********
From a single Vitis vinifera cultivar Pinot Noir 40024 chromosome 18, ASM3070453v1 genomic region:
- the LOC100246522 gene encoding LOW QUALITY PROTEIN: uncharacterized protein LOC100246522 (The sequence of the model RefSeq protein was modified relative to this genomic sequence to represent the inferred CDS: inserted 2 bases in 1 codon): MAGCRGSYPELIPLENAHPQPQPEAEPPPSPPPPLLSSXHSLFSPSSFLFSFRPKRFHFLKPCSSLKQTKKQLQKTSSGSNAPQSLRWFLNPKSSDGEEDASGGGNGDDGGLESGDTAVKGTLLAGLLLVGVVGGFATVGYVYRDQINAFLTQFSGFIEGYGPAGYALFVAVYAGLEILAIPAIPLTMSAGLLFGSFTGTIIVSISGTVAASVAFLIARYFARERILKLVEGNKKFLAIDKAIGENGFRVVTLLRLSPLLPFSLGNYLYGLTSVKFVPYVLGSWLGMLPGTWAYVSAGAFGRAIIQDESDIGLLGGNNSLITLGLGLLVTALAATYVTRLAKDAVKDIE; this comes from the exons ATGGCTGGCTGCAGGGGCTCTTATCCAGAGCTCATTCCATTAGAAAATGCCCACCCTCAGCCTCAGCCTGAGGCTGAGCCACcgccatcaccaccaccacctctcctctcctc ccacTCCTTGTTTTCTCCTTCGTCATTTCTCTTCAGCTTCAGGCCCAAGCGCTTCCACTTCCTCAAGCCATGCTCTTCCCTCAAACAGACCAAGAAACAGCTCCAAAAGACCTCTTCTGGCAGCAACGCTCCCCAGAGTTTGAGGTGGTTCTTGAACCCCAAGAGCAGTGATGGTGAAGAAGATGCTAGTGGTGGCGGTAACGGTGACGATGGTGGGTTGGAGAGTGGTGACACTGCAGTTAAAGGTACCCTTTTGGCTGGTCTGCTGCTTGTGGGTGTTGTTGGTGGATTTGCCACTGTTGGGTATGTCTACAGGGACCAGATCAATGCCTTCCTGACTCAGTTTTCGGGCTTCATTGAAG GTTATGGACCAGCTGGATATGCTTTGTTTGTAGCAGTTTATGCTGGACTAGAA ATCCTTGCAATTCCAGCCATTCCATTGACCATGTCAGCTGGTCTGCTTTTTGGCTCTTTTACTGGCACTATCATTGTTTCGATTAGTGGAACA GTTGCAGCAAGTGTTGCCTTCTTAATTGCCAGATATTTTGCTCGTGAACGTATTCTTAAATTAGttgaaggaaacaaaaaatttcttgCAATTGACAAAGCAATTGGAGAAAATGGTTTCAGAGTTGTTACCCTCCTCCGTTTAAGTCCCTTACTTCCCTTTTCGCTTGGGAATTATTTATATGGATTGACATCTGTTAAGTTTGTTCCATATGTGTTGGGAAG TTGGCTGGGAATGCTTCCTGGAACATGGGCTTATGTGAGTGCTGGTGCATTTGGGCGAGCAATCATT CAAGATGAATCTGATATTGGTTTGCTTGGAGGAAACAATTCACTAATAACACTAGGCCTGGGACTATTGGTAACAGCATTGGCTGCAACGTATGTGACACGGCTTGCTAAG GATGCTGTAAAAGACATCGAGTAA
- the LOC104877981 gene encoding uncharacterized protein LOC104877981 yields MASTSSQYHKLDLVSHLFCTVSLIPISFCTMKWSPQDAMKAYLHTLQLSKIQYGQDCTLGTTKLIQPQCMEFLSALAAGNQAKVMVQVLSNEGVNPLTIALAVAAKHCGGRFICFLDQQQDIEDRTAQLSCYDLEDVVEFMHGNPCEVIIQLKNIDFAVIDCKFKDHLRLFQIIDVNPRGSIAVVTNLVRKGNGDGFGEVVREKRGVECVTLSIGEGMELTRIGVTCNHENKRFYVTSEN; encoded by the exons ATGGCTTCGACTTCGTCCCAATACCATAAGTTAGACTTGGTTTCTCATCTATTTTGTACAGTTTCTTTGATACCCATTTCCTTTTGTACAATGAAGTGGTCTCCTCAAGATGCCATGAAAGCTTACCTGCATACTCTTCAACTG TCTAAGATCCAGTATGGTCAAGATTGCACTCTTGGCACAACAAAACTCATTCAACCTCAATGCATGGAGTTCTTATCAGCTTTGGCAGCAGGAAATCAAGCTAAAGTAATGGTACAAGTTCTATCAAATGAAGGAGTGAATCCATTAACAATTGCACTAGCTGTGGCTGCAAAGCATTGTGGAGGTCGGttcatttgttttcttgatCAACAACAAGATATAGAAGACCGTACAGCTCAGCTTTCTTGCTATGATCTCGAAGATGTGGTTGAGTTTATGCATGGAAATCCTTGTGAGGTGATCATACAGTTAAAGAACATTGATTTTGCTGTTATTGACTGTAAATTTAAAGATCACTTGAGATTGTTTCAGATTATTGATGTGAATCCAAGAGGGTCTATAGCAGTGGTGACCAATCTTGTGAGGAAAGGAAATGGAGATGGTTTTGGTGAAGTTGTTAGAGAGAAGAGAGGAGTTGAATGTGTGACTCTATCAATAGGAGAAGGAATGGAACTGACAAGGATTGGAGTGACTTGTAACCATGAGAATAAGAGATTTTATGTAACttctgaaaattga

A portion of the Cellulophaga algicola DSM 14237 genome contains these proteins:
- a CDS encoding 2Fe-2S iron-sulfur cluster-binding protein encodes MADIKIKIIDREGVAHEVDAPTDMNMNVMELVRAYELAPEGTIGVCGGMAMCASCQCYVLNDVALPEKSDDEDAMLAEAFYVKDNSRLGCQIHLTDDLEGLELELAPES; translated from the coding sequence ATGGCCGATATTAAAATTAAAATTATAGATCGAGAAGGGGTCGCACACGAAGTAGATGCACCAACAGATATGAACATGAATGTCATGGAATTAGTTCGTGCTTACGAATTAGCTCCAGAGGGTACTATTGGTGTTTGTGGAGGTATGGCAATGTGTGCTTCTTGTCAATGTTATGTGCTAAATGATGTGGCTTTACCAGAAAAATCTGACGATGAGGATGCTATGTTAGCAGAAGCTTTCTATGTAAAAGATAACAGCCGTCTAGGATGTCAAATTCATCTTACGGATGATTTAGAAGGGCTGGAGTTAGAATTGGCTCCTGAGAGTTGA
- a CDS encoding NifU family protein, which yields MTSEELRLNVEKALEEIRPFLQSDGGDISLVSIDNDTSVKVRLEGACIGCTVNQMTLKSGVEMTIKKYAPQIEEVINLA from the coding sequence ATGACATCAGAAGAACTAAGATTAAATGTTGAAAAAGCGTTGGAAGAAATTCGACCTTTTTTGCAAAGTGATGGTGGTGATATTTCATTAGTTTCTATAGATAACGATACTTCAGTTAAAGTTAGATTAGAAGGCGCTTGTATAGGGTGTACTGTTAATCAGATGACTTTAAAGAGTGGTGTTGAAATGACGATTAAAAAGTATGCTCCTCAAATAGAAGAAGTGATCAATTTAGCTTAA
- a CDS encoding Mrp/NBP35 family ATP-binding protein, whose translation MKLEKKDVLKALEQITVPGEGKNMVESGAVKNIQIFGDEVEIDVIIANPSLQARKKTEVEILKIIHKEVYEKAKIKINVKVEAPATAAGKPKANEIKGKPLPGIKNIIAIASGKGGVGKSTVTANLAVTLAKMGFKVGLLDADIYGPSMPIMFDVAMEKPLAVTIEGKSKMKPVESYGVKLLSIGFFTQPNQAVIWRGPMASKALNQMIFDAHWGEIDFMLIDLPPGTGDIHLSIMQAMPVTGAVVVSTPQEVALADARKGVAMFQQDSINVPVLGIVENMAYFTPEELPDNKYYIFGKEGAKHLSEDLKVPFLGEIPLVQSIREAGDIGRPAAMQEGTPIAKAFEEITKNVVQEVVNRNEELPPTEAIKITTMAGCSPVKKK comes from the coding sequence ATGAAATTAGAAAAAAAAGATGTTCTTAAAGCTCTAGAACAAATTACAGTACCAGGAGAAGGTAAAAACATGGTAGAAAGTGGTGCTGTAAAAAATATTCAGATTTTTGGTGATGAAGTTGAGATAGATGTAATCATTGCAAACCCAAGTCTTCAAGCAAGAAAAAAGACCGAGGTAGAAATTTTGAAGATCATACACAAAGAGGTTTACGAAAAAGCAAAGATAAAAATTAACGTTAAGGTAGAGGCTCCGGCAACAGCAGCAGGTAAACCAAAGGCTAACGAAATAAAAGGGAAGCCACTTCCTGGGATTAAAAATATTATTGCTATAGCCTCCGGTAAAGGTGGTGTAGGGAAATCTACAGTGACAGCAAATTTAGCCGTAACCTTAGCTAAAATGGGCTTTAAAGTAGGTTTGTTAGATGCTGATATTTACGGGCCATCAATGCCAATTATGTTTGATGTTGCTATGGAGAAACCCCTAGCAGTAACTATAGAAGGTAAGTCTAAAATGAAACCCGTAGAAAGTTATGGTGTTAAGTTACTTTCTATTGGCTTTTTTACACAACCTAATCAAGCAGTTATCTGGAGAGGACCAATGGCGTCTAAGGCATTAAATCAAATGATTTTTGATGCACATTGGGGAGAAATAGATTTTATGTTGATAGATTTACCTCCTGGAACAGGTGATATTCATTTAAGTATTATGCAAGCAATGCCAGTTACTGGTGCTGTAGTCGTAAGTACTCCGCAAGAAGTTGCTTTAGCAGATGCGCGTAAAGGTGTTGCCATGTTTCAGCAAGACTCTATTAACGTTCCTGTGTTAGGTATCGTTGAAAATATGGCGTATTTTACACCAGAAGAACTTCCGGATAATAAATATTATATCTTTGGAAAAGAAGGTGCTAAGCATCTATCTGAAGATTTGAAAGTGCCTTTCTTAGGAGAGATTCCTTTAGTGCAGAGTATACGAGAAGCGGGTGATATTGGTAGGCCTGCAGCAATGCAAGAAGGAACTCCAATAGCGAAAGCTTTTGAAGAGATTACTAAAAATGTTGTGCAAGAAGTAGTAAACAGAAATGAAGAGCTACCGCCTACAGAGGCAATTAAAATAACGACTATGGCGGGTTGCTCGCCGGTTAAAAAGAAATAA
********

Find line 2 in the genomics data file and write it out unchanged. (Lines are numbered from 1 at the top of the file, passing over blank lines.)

- the LOC100246522 gene encoding LOW QUALITY PROTEIN: uncharacterized protein LOC100246522 (The sequence of the model RefSeq protein was modified relative to this genomic sequence to represent the inferred CDS: inserted 2 bases in 1 codon): MAGCRGSYPELIPLENAHPQPQPEAEPPPSPPPPLLSSXHSLFSPSSFLFSFRPKRFHFLKPCSSLKQTKKQLQKTSSGSNAPQSLRWFLNPKSSDGEEDASGGGNGDDGGLESGDTAVKGTLLAGLLLVGVVGGFATVGYVYRDQINAFLTQFSGFIEGYGPAGYALFVAVYAGLEILAIPAIPLTMSAGLLFGSFTGTIIVSISGTVAASVAFLIARYFARERILKLVEGNKKFLAIDKAIGENGFRVVTLLRLSPLLPFSLGNYLYGLTSVKFVPYVLGSWLGMLPGTWAYVSAGAFGRAIIQDESDIGLLGGNNSLITLGLGLLVTALAATYVTRLAKDAVKDIE; this comes from the exons ATGGCTGGCTGCAGGGGCTCTTATCCAGAGCTCATTCCATTAGAAAATGCCCACCCTCAGCCTCAGCCTGAGGCTGAGCCACcgccatcaccaccaccacctctcctctcctc ccacTCCTTGTTTTCTCCTTCGTCATTTCTCTTCAGCTTCAGGCCCAAGCGCTTCCACTTCCTCAAGCCATGCTCTTCCCTCAAACAGACCAAGAAACAGCTCCAAAAGACCTCTTCTGGCAGCAACGCTCCCCAGAGTTTGAGGTGGTTCTTGAACCCCAAGAGCAGTGATGGTGAAGAAGATGCTAGTGGTGGCGGTAACGGTGACGATGGTGGGTTGGAGAGTGGTGACACTGCAGTTAAAGGTACCCTTTTGGCTGGTCTGCTGCTTGTGGGTGTTGTTGGTGGATTTGCCACTGTTGGGTATGTCTACAGGGACCAGATCAATGCCTTCCTGACTCAGTTTTCGGGCTTCATTGAAG GTTATGGACCAGCTGGATATGCTTTGTTTGTAGCAGTTTATGCTGGACTAGAA ATCCTTGCAATTCCAGCCATTCCATTGACCATGTCAGCTGGTCTGCTTTTTGGCTCTTTTACTGGCACTATCATTGTTTCGATTAGTGGAACA GTTGCAGCAAGTGTTGCCTTCTTAATTGCCAGATATTTTGCTCGTGAACGTATTCTTAAATTAGttgaaggaaacaaaaaatttcttgCAATTGACAAAGCAATTGGAGAAAATGGTTTCAGAGTTGTTACCCTCCTCCGTTTAAGTCCCTTACTTCCCTTTTCGCTTGGGAATTATTTATATGGATTGACATCTGTTAAGTTTGTTCCATATGTGTTGGGAAG TTGGCTGGGAATGCTTCCTGGAACATGGGCTTATGTGAGTGCTGGTGCATTTGGGCGAGCAATCATT CAAGATGAATCTGATATTGGTTTGCTTGGAGGAAACAATTCACTAATAACACTAGGCCTGGGACTATTGGTAACAGCATTGGCTGCAACGTATGTGACACGGCTTGCTAAG GATGCTGTAAAAGACATCGAGTAA